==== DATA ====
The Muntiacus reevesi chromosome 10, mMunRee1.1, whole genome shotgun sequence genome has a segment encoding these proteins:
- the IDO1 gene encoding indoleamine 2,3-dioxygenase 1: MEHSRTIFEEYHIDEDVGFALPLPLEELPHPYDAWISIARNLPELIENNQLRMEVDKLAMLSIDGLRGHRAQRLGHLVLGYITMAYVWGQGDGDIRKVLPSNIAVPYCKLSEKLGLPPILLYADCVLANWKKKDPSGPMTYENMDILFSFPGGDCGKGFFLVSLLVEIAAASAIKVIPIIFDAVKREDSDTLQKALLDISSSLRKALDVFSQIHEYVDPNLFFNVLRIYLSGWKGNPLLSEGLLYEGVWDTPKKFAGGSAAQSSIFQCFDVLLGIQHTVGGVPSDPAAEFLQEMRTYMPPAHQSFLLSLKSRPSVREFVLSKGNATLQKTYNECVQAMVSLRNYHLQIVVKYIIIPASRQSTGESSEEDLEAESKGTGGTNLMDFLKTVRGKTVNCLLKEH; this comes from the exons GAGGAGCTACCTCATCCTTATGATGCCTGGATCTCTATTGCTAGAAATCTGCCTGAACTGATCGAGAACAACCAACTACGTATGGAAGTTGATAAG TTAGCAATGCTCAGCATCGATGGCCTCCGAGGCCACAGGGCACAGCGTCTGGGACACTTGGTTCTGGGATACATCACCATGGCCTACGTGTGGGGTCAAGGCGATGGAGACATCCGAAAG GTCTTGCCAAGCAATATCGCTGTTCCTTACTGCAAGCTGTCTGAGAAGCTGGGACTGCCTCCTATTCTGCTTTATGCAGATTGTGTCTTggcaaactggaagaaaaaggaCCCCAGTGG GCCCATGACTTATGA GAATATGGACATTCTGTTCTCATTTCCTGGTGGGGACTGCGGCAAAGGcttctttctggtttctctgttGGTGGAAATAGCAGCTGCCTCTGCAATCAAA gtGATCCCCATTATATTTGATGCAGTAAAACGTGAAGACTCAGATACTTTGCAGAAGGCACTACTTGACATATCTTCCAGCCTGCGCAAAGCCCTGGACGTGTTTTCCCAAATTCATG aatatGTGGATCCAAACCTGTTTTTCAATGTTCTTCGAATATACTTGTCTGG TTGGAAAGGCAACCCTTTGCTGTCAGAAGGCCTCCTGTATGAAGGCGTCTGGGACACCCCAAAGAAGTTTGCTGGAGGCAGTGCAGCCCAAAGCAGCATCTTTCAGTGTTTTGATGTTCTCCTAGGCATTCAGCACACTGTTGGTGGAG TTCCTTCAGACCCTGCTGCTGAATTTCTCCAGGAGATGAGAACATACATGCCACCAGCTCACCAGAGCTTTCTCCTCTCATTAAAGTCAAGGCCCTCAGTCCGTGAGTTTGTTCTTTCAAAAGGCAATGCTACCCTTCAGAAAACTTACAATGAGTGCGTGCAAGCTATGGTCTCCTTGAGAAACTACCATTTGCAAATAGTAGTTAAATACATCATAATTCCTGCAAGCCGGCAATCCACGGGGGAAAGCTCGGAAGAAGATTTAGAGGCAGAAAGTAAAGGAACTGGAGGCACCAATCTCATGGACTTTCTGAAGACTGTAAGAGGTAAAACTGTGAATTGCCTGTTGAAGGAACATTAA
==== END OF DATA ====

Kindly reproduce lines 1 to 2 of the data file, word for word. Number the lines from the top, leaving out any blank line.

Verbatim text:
The Muntiacus reevesi chromosome 10, mMunRee1.1, whole genome shotgun sequence genome has a segment encoding these proteins:
- the IDO1 gene encoding indoleamine 2,3-dioxygenase 1: MEHSRTIFEEYHIDEDVGFALPLPLEELPHPYDAWISIARNLPELIENNQLRMEVDKLAMLSIDGLRGHRAQRLGHLVLGYITMAYVWGQGDGDIRKVLPSNIAVPYCKLSEKLGLPPILLYADCVLANWKKKDPSGPMTYENMDILFSFPGGDCGKGFFLVSLLVEIAAASAIKVIPIIFDAVKREDSDTLQKALLDISSSLRKALDVFSQIHEYVDPNLFFNVLRIYLSGWKGNPLLSEGLLYEGVWDTPKKFAGGSAAQSSIFQCFDVLLGIQHTVGGVPSDPAAEFLQEMRTYMPPAHQSFLLSLKSRPSVREFVLSKGNATLQKTYNECVQAMVSLRNYHLQIVVKYIIIPASRQSTGESSEEDLEAESKGTGGTNLMDFLKTVRGKTVNCLLKEH; this comes from the exons GAGGAGCTACCTCATCCTTATGATGCCTGGATCTCTATTGCTAGAAATCTGCCTGAACTGATCGAGAACAACCAACTACGTATGGAAGTTGATAAG TTAGCAATGCTCAGCATCGATGGCCTCCGAGGCCACAGGGCACAGCGTCTGGGACACTTGGTTCTGGGATACATCACCATGGCCTACGTGTGGGGTCAAGGCGATGGAGACATCCGAAAG GTCTTGCCAAGCAATATCGCTGTTCCTTACTGCAAGCTGTCTGAGAAGCTGGGACTGCCTCCTATTCTGCTTTATGCAGATTGTGTCTTggcaaactggaagaaaaaggaCCCCAGTGG GCCCATGACTTATGA GAATATGGACATTCTGTTCTCATTTCCTGGTGGGGACTGCGGCAAAGGcttctttctggtttctctgttGGTGGAAATAGCAGCTGCCTCTGCAATCAAA gtGATCCCCATTATATTTGATGCAGTAAAACGTGAAGACTCAGATACTTTGCAGAAGGCACTACTTGACATATCTTCCAGCCTGCGCAAAGCCCTGGACGTGTTTTCCCAAATTCATG aatatGTGGATCCAAACCTGTTTTTCAATGTTCTTCGAATATACTTGTCTGG TTGGAAAGGCAACCCTTTGCTGTCAGAAGGCCTCCTGTATGAAGGCGTCTGGGACACCCCAAAGAAGTTTGCTGGAGGCAGTGCAGCCCAAAGCAGCATCTTTCAGTGTTTTGATGTTCTCCTAGGCATTCAGCACACTGTTGGTGGAG TTCCTTCAGACCCTGCTGCTGAATTTCTCCAGGAGATGAGAACATACATGCCACCAGCTCACCAGAGCTTTCTCCTCTCATTAAAGTCAAGGCCCTCAGTCCGTGAGTTTGTTCTTTCAAAAGGCAATGCTACCCTTCAGAAAACTTACAATGAGTGCGTGCAAGCTATGGTCTCCTTGAGAAACTACCATTTGCAAATAGTAGTTAAATACATCATAATTCCTGCAAGCCGGCAATCCACGGGGGAAAGCTCGGAAGAAGATTTAGAGGCAGAAAGTAAAGGAACTGGAGGCACCAATCTCATGGACTTTCTGAAGACTGTAAGAGGTAAAACTGTGAATTGCCTGTTGAAGGAACATTAA